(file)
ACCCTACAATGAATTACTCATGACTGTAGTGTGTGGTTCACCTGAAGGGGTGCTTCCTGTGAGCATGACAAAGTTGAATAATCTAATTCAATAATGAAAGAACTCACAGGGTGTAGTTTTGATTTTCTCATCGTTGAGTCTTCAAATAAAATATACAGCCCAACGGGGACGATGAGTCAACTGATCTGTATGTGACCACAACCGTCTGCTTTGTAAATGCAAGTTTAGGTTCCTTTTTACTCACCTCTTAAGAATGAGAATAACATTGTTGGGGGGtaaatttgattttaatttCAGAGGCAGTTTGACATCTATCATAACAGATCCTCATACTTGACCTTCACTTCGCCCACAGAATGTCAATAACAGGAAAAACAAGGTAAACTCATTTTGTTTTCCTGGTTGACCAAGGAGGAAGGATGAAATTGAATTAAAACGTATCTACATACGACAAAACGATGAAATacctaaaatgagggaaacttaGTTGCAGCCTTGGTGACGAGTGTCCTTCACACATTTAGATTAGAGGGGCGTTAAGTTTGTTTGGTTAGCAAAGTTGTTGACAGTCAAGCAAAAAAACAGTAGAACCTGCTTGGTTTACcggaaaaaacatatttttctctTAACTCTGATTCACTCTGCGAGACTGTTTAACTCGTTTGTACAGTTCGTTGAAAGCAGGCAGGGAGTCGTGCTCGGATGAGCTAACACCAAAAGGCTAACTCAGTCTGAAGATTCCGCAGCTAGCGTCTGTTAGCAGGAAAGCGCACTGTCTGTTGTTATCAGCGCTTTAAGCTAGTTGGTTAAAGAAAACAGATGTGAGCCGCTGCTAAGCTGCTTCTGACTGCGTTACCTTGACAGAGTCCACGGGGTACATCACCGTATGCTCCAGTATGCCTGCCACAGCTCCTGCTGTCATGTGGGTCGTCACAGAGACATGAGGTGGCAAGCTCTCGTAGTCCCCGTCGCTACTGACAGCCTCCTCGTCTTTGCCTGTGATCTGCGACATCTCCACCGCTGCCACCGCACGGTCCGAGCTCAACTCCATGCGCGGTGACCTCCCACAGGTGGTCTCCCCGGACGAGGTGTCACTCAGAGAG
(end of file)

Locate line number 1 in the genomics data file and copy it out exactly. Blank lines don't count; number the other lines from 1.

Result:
ACCCTACAATGAATTACTCATGACTGTAGTGTGTGGTTCACCTGAAGGGGTGCTTCCTGTGAGCATGACAAAGTTGAATAATCTAATTCAATAATGAAAGAACTCACAGGGTGTAGTTTTGATTTTCTCATCGTTGAGTCTTCAAATAAAATATACAGCCCAACGGGGACGATGAGTCAACTGATCTGTATGTGACCACAACCGTCTGCTTTGTAAATGCAAGTTTAGGTTCCTTTTTACTCACCTCTTAAGAATGAGAATAACATTGTTGGGGGGtaaatttgattttaatttCAGAGGCAGTTTGACATCTATCATAACAGATCCTCATACTTGACCTTCACTTCGCCCACAGAATGTCAATAACAGGAAAAACAAGGTAAACTCATTTTGTTTTCCTGGTTGACCAAGGAGGAAGGATGAAATTGAATTAAAACGTATCTACATACGACAAAACGATGAAATacctaaaatgagggaaacttaGTTGCAGCCTTGGTGACGAGTGTCCTTCACACATTTAGATTAGAGGGGCGTTAAGTTTGTTTGGTTAGCAAAGTTGTTGACAGTCAAGCAAAAAAACAGTAGAACCTGCTTGGTTTACcggaaaaaacatatttttctctTAACTCTGATTCACTCTGCGAGACTGTTTAACTCGTTTGTACAGTTCGTTGAAAGCAGGCAGGGAGTCGTGCTCGGATGAGCTAACACCAAAAGGCTAACTCAGTCTGAAGATTCCGCAGCTAGCGTCTGTTAGCAGGAAAGCGCACTGTCTGTTGTTATCAGCGCTTTAAGCTAGTTGGTTAAAGAAAACAGATGTGAGCCGCTGCTAAGCTGCTTCTGACTGCGTTACCTTGACAGAGTCCACGGGGTACATCACCGTATGCTCCAGTATGCCTGCCACAGCTCCTGCTGTCATGTGGGTCGTCACAGAGACATGAGGTGGCAAGCTCTCGTAGTCCCCGTCGCTACTGACAGCCTCCTCGTCTTTGCCTGTGATCTGCGACATCTCCACCGCTGCCACCGCACGGTCCGAGCTCAACTCCATGCGCGGTGACCTCCCACAGGTGGTCTCCCCGGACGAGGTGTCACTCAGAGAG